IN THIS TIME OF CRISIS, many parishes in the Albany Diocese have been showing support for their priests. St. Paul the Apostle in Hancock got the cards pictured above for Rev. Daniel Quinn, pastor, and passed them around the pews before Mass with a message from parishioner Cathy VanMater wrote: "Dear St. Paul Parishioner, during this very difficult time that the Church is experiencing, I thought it was important to let Father Dan know that we are not sitting here in the pews wondering or judging him or anyone else. It’s important that he let him know that we are here for him and that we support him, trust him, appreciate and love him, and that we will not abandon him or our Church, nor walk away from the sacraments or the Holy Eucharist — that which feeds and sustains us. We all see the empty seats in church lately; let's let him know he can count on us!"
IN THIS TIME OF CRISIS, many parishes in the Albany Diocese have been showing support for their priests. St. Paul the Apostle in Hancock got the cards pictured above for Rev. Daniel Quinn, pastor, and passed them around the pews before Mass with a message from parishioner Cathy VanMater wrote: "Dear St. Paul Parishioner, during this very difficult time that the Church is experiencing, I thought it was important to let Father Dan know that we are not sitting here in the pews wondering or judging him or anyone else. It’s important that he let him know that we are here for him and that we support him, trust him, appreciate and love him, and that we will not abandon him or our Church, nor walk away from the sacraments or the Holy Eucharist — that which feeds and sustains us. We all see the empty seats in church lately; let's let him know he can count on us!"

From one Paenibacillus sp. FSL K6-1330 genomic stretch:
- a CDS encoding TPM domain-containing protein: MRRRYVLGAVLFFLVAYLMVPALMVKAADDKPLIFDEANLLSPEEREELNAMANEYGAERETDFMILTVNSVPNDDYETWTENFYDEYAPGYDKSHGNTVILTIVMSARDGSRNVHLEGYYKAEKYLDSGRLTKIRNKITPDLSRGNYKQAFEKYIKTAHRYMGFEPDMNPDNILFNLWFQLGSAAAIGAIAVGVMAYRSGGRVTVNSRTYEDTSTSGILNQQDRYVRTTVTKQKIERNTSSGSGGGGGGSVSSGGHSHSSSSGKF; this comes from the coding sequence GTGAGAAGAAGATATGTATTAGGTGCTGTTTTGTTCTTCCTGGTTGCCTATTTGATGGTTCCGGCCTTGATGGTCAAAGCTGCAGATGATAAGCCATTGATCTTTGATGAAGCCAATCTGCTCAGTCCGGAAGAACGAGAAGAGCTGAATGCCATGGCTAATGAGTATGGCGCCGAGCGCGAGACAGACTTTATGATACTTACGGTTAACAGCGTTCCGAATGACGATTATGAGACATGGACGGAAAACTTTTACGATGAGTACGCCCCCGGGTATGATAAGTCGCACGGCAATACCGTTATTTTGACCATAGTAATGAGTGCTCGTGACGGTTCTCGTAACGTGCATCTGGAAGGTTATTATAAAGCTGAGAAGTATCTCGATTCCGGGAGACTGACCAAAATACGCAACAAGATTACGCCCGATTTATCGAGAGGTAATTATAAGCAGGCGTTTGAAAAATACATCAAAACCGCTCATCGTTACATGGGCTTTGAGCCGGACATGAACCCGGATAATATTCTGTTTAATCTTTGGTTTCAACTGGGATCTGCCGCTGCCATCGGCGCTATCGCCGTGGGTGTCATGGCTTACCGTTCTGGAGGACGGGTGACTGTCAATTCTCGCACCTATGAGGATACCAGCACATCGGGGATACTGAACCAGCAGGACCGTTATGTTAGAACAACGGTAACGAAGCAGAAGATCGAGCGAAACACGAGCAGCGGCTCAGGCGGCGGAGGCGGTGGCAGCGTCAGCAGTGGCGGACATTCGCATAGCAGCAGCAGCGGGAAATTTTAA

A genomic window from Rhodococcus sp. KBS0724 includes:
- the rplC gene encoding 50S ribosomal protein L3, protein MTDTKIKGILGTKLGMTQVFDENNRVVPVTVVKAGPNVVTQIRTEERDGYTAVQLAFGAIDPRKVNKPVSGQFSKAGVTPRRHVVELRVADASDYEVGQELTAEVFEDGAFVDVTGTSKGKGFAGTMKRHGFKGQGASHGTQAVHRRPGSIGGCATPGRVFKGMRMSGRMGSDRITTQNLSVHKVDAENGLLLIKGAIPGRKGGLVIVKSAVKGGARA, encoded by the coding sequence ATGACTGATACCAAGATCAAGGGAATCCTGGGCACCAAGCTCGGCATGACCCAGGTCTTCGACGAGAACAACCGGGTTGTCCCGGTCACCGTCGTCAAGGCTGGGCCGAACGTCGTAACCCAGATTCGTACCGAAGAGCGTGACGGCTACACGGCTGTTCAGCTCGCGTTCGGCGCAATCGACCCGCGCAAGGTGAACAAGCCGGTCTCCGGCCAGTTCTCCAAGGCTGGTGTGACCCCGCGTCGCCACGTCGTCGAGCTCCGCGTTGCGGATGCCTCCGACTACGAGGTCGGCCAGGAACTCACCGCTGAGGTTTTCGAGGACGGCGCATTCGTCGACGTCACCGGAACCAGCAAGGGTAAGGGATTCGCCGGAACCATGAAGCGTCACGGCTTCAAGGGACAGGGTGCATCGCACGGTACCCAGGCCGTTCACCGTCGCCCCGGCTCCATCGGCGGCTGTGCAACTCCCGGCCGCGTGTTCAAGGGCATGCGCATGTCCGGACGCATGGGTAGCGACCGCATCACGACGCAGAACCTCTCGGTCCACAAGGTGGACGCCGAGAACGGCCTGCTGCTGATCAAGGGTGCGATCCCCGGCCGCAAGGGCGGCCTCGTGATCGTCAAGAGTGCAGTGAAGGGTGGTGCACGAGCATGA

(Editor’s note: Deacon Sedlmeir delivered this homily Aug. 25-26 at St. Theresa’s parish in Windham in view of domestic violence and the clergy sexual abuse crisis.)

A reading from the letter to the Ephesians (Eph 5:21-32 or 2,25-32) wakes up a lot of people who aren’t paying attention. By today’s standards, it is politically incorrect. Maybe that’s why the shorter version skips the part that says women should be obedient to their husbands.

If we just hear words and not the context and culture they come out of, it’s like striking a match. We have to listen to what precedes and follows this seemingly inflammatory passage.

First, pay attention to the opening sentence of the reading: “Be subordinate to one another out of reverence for Christ.” That means all Christians, not only husbands and wives, should treat each other with great respect, because we are all part of the body of Christ.

Second, notice that wives should be subordinate to their husbands “as to the Lord.” This covers the danger of domestic violence, because the Lord would not under any circumstances harm or abuse anyone. In the case of abuse or violence, submission or obedience is not due the husband — or anyone else, for that matter.

Third, consider the part referring to how men should treat their wives: Men are to love their wives as Christ loved the Church. He loved the Church so much that He was willing to die for her.